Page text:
The U.S. Fish and Wildlife Service has a long tradition of scientific excellence and always uses the best-available science to inform its work to conserve fish, wildlife, plants, and their habitat for the benefit of the American public.
Created in 1903 by President Theodore Roosevelt, today's National Wildlife Refuge System protects habitats and wildlife across the country, from the Alaskan tundra to subtropical wetlands. Managed by the U.S. Fish and Wildlife Service, the Refuge System's 560-plus refuges cover more than 150 million acres and protect nearly 1,400 species of birds, mammals, reptiles, amphibians, and fish.
While national wildlife refuges were created to protect wildlife, they are for people too. Refuges are ideal places for people of all ages to explore and connect with the natural world. We invite you to learn more about and visit the national wildlife refuges and wetland management districts in Colorado, Kansas, Montana, Nebraska, North Dakota, South Dakota, Utah, and Wyoming.
The Mountain-Prairie Region's Office of Ecological Services (ES) works to restore and protect healthy populations of fish, wildlife, and plants and the environments upon which they depend. Using the best available science, ES personnel work with Federal, State, Tribal, local, and non-profit stakeholders, as well as private land owners, to avoid, minimize, and mitigate threats to our Nation's natural resources.
Providing leadership in the conservation of migratory bird habitat through partnerships, grants, and outreach for present and future generations. The Migratory Bird Program is responsible for maintaining healthy migratory bird populations for the benefit of the American people.
The U.S. Fish & Wildlife Service Fish and Aquatic Conservation Program in the Mountain-Prairie Region helps conserve, protect, and enhance aquatic resources and provides economically valuable recreational fishing to anglers across the country. The program comprises 12 National Fish Hatcheries.
Law enforcement is essential to virtually every aspect of wildlife conservation. The Office of Law Enforcement contributes to Service efforts to manage ecosystems, save endangered species, conserve migratory birds, preserve wildlife habitat, restore fisheries, combat invasive species, and promote international wildlife conservation.
External Affairs staff in the Mountain-Prairie Region of the U.S. Fish and Wildlife Service provides support to the regional office and field stations to communicate and faciliate information about the Service's programs to the public, media, Congress, Tribes, partners, and other stakeholders in the 8-state region.
Species Description: The piping plover (Charadrius melodus) is a small shorebird about the size of a robin. It has a sandy colored back and white underparts, with a single black neck band, a short stout orange bill and orange legs. Piping plovers arrive in the Northern Great Plains to breed around mid-April and fly south by mid to late August.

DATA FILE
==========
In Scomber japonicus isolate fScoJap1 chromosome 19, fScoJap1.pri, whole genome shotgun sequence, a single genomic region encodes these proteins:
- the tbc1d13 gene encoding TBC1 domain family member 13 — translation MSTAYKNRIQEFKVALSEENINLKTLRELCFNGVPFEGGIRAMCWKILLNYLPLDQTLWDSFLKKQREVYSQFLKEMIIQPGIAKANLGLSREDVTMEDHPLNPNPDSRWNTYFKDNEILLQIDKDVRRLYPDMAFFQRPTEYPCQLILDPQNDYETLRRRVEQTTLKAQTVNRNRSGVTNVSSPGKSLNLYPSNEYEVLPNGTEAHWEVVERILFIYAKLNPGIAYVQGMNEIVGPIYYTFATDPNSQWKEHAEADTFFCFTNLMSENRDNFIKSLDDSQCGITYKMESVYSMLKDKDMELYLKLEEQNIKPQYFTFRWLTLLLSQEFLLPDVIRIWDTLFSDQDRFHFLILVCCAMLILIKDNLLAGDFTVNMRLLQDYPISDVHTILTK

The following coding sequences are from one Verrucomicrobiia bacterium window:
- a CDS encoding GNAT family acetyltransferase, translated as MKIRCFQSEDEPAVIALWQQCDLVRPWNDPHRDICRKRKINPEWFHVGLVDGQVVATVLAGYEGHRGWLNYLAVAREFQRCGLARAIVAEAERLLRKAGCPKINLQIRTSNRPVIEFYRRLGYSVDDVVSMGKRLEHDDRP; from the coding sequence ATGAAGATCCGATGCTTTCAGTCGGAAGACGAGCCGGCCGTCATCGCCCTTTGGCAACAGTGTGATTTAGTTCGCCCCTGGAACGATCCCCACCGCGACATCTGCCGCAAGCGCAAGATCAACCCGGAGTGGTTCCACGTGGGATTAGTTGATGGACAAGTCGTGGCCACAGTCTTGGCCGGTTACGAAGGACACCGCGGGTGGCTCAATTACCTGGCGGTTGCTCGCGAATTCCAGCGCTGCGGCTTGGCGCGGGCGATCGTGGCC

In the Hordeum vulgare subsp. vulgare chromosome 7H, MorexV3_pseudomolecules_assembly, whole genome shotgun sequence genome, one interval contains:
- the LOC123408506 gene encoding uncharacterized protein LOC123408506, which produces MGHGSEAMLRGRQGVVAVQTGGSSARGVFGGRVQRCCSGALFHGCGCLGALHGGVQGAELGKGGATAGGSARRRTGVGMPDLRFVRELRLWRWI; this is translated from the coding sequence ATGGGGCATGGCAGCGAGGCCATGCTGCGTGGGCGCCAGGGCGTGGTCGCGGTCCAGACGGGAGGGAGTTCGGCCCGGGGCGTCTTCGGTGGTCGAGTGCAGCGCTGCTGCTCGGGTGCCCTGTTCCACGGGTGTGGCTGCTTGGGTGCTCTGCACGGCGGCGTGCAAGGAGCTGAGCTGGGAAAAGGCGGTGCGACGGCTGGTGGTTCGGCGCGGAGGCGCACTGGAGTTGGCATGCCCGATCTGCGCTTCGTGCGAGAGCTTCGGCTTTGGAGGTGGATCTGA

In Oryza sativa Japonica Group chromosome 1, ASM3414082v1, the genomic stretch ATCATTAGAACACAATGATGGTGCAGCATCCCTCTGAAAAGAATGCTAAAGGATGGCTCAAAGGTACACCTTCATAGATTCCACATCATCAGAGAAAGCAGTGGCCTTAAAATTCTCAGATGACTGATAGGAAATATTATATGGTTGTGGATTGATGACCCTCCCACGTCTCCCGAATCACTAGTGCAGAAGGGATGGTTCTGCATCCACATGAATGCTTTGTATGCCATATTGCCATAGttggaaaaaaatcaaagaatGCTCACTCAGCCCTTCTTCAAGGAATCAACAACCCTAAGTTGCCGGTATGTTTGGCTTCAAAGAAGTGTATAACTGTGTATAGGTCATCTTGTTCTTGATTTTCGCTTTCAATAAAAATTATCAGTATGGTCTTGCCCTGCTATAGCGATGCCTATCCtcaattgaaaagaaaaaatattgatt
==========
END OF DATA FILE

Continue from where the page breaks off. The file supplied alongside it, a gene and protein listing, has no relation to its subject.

Location: The Northern Great Plains population of piping plovers nest on the shorelines and islands of alkali (salty) lakes in North Dakota and Montana. They nest on sandbar islands and reservoir shorelines along the Missouri River and reservoirs in Montana, North Dakota, South Dakota, and Nebraska. In Nebraska, they nest on the Platte River system, Niobrara, Loup, and Elkhorn rivers as well as limited locations in Minnesota and Colorado. Most of the Northern Great Plains plovers winter along the Texas coast, extending into Mexico.
Nesting: For nesting, piping plovers make shallow scrapes in the sand which they line with small pebbles or rocks. The female lays three to four eggs and both parents share in incubation duties. The eggs hatch after about 28 days, and the young leave the nest within hours. The chicks can forage for themselves immediately, but remain near their parents for several weeks for protection and temperature control (brooding or shading). Depending on food availability, it takes the young from around 18 to 28 days to begin flying.
Reasons for decline: In the late 1800’s, piping plovers’ feathers were used in the millinery (hat) trade, and the species was heavily hunted. Starting in the 1930’s, dam construction, water diversion and water withdrawals changed river flow regimes and drastically reduced the amount of available nesting habitat. Human-caused changes to the landscape have increased the number and type of predators, decreasing nest success and chick survival. On the wintering grounds, human disturbance, beach development, and sea level rise, have all drastically decreased the amount of habitat available to the piping plover.
Actions: A five-year review of the piping plovers’ Endangered Species Act listing was completed in September 2009. The current recovery plan was finalized in 1988. A draft revised recovery plan was released in March, 2016. That announcement opened a 60-day comment period, which closes May 14, 2016.
Designation of Critial Habitat for the Nothern Great Plains Populations of Piping Plover
The U.S. Fish and Wildlife Service has designated certain habitats in Minnesota, Montana, North Dakota, South Dakota, and Nebraska as critical habitat for the Northern Great Plains population of piping plover, and imperiled migratory shorebird. This designation included 183,422 acres of habitat and 1,207.5 river miles.
Designated areas of critical habitat include prairie alkali wetlands and surrounding shoreline; river channels and associated sandbars and islands; and reservoirs and inland lakes and their sparsely vegetated shorelines, peninsulas, and islands.
These areas provide primary courtship, nesting, foraging, sheltering, brood-rearing and dispersal habitat for piping plovers.